OBJECTIVE: Responsible for sleep brain perfusion changes, obstructive sleep apnea (OSA) constitutes a cardiovascular risk. To find out about any diffuse damage to the brain tissue, we studied the S100B protein, whose serum level is known to rise in stroke and craniocerebral trauma.
METHODS: 60 men (mean age 51.7+/-11.8 years) referred to us for OSA without any major comorbidity were examined polygraphically. S100B was determined with electrochemiluminiscence immunoassay (ECLIA) from evening and morning blood samples.
RESULTS: All sixty men were diagnosed with OSA. The difference between the evening level of S100B 0.068+/-0.030 microg/l and the morning level 0.059+/-0.029 microg/l was significant (p=0.0004). Patients with mild OSA were found to have the evening S100B 0.063+/-0.023 microg/l, the morning level 0.042+/-0.012 microg/l, the difference being significant (p=0.00051). In moderate OSA the difference between the evening -0.070+/-0.017 microg/l and morning levels -0.055+/-0.025 microg/l was less significant (p=0.043). In severe OSA no difference was found between the evening and morning concentrations of S100B (0.070+/-0.036 microg/l and 0.070+/-0.031 microg/l respectively). The difference between the evening and morning S100B levels correlated negatively with AHI and ODI and positively with basal saturation and average minimal oxygen saturation.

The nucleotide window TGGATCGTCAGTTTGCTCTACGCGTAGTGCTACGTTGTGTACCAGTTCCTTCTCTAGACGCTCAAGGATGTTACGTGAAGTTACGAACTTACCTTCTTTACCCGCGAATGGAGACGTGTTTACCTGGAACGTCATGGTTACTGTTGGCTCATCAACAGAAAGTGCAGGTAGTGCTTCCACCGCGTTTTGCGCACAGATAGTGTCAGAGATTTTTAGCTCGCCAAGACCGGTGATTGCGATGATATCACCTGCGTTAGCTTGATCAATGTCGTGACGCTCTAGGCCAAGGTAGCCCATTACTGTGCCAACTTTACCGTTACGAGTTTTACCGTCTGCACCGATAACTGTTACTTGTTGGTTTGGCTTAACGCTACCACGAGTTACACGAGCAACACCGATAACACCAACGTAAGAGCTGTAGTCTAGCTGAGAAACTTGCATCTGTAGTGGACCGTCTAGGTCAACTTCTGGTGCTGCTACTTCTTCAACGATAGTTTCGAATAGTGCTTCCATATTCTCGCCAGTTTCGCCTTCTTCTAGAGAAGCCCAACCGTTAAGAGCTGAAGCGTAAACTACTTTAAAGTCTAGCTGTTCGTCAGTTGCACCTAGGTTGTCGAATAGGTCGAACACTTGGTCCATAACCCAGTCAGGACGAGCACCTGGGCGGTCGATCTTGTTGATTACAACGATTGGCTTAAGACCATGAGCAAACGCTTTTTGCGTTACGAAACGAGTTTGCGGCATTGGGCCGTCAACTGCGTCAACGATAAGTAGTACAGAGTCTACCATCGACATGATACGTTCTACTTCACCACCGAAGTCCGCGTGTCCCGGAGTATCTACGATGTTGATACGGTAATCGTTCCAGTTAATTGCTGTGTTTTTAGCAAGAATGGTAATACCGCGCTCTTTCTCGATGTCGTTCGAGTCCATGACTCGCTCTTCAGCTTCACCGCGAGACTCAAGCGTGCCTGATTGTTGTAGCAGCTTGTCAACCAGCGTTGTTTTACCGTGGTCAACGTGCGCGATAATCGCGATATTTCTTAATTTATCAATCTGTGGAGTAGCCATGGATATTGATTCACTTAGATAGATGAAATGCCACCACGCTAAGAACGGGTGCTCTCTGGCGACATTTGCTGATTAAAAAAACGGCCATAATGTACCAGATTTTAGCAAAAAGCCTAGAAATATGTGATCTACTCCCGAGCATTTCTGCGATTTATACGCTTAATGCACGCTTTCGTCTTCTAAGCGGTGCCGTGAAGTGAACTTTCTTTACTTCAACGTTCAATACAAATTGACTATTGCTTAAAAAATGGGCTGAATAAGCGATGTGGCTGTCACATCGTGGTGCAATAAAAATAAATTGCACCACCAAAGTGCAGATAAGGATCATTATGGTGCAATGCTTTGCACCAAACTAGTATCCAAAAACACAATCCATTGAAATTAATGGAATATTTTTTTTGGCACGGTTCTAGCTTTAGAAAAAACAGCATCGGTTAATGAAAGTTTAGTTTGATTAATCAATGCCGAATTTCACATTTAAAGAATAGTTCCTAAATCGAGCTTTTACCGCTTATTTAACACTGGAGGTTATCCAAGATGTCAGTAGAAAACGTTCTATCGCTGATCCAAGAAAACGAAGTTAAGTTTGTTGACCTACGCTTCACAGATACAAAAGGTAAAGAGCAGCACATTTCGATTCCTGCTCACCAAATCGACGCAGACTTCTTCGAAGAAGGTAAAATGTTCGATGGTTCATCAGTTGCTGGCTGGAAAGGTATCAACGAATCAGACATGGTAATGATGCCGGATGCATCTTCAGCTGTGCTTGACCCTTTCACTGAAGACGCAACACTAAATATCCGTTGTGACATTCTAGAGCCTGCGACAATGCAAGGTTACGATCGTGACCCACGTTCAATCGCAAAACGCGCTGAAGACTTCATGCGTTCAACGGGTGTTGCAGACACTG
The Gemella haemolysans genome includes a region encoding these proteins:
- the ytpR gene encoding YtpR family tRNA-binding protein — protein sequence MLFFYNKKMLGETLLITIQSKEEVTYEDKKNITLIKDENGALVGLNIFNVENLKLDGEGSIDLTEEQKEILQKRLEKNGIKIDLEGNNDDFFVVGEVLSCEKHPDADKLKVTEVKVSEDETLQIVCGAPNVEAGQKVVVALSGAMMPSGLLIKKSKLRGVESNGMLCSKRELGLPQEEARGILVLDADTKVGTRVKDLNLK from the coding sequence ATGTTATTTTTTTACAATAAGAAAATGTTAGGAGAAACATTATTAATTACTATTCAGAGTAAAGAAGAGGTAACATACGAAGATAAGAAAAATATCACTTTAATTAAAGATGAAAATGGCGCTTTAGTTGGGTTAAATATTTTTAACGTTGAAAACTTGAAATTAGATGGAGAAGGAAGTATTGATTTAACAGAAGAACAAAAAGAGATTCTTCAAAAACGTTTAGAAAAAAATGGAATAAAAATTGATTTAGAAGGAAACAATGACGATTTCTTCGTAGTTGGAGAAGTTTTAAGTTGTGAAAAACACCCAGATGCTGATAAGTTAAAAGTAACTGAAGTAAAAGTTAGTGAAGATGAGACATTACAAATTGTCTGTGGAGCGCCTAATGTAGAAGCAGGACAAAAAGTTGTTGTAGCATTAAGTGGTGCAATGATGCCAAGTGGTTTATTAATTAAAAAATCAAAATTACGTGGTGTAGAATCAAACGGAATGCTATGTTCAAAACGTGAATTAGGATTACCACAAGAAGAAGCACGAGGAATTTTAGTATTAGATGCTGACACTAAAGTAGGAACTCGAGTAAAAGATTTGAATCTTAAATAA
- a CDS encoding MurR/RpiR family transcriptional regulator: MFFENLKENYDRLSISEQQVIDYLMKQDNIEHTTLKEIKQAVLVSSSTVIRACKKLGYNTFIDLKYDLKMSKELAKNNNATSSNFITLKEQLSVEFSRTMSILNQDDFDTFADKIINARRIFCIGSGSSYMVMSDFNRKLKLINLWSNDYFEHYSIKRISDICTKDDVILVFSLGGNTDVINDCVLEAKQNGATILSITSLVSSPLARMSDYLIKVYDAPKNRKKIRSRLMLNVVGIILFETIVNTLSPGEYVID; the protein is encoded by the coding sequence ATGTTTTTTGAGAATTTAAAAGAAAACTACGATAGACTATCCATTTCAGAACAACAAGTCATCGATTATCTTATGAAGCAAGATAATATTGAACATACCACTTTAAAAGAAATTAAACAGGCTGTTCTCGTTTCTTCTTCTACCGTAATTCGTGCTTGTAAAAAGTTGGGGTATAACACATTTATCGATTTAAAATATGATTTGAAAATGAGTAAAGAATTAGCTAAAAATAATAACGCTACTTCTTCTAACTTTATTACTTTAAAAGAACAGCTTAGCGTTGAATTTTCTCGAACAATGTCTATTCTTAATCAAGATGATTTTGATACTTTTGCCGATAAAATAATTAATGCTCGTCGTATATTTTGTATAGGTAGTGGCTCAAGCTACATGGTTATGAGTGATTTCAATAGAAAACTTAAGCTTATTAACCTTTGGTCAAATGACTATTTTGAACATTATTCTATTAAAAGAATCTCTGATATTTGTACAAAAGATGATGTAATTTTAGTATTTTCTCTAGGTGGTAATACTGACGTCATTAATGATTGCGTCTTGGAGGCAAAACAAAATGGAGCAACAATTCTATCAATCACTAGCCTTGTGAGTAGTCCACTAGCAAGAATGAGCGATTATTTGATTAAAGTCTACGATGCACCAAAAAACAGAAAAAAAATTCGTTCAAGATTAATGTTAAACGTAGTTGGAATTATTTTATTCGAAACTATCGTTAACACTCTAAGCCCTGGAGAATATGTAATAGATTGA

CONCLUSIONS: Sleep with signs of severe OSA influences S100B protein release.